A tour of Cabaret with Will Young (Emcee) and Louise Redknapp (Sally Bowles) seemed like something not to be missed - so we booked up for a Cardiff matinee.
As it happens, while we were going in, someone spotted a sign on the wall stating that Will Young was indisposed and the part of the Emcee would be played by Jordan Livesey - this didn't unduly bother us but there were a lot of grumblings and some post-interval empty seats.
In reality, Jordan Livesey did a fabulous job - just the right mix of wicked and sinister - carrying the musical forward and providing the link between the scenes and the worlds of the boarding house and the club - that epitome of 1930's German decadence. A deserved standing ovation.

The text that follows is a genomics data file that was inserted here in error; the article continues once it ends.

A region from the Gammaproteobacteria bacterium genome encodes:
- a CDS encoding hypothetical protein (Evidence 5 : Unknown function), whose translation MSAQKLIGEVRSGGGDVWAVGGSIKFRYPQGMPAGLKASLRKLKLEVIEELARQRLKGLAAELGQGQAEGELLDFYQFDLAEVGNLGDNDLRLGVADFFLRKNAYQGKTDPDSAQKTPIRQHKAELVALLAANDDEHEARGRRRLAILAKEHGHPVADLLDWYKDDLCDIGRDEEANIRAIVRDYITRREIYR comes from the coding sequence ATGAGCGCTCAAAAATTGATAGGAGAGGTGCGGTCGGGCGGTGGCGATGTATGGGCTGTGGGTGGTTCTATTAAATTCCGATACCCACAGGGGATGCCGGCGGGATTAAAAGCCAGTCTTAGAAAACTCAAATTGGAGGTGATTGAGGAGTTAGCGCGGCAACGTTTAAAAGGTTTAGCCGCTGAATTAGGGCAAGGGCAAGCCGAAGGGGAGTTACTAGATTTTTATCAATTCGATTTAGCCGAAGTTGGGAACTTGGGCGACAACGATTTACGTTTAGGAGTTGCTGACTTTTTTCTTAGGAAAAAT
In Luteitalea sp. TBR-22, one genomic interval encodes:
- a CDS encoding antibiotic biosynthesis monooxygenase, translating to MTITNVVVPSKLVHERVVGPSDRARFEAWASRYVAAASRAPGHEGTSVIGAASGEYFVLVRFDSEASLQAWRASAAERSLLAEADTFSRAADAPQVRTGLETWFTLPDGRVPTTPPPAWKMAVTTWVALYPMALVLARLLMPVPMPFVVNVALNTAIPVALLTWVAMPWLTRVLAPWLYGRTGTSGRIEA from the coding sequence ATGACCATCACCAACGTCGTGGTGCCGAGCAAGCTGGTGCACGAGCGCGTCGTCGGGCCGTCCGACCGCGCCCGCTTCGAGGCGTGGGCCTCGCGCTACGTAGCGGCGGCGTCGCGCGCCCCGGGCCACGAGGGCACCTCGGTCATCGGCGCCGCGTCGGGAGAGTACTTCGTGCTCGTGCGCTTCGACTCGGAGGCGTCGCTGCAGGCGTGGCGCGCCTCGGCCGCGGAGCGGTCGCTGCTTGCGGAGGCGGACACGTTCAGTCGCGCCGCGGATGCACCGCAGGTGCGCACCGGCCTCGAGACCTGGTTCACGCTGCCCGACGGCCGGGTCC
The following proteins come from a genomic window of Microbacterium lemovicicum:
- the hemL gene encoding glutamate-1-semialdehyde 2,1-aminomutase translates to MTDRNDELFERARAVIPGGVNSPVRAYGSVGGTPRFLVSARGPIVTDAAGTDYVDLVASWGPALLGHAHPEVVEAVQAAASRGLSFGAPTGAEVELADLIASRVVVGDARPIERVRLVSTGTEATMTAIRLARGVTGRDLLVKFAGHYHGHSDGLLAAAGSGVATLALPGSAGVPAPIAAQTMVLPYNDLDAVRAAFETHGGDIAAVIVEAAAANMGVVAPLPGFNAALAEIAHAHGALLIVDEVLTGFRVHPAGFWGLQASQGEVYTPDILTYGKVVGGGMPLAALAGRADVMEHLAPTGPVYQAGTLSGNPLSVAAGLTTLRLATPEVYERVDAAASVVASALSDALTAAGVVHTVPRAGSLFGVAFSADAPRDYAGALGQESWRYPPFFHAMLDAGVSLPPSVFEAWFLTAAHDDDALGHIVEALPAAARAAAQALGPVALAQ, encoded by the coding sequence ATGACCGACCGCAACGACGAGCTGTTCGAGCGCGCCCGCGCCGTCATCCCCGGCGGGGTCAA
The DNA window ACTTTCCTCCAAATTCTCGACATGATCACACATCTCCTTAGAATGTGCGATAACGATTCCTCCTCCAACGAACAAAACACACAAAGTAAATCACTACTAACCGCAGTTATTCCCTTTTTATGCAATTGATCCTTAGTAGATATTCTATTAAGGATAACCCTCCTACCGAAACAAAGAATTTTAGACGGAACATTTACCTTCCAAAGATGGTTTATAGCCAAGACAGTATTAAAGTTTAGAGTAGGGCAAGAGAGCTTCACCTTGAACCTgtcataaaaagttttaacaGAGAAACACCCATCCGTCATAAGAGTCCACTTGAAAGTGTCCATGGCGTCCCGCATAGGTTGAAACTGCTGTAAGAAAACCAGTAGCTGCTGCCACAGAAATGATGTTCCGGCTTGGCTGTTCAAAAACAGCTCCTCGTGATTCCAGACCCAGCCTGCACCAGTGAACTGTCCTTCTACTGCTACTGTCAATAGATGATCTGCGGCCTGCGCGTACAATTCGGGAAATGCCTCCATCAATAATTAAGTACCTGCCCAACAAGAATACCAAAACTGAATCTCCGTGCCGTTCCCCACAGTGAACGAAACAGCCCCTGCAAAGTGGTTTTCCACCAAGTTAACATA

This particular production feels much more honest than others I have seen - the veneer over the rising Nazi atrociticies is thin indeed and the ending is shocking in its starkness and bite. Very impressive indeed though I did miss Mesquite and it is a shame to lose most of Don't Tell Mama to the background.
Given the number of scene changes, the set is effective; sparse but representative. The chorus are quite amazing as the dance numbers require very considerable athleticism and in-between they have to act their socks off. Although Sally Bowles, the Emcee and Cliff Bradshaw are the core characters, this only works if the whole ensemble are good. And they are. A mention for Nick Tizzard whose Ernst Ludwig was genuinely, and chillingly, credible.
This is a highly watchable piece of theatre but also a gut-wrenching look behind the scenes at the birth of one of history's most evil periods. Well worth the trip!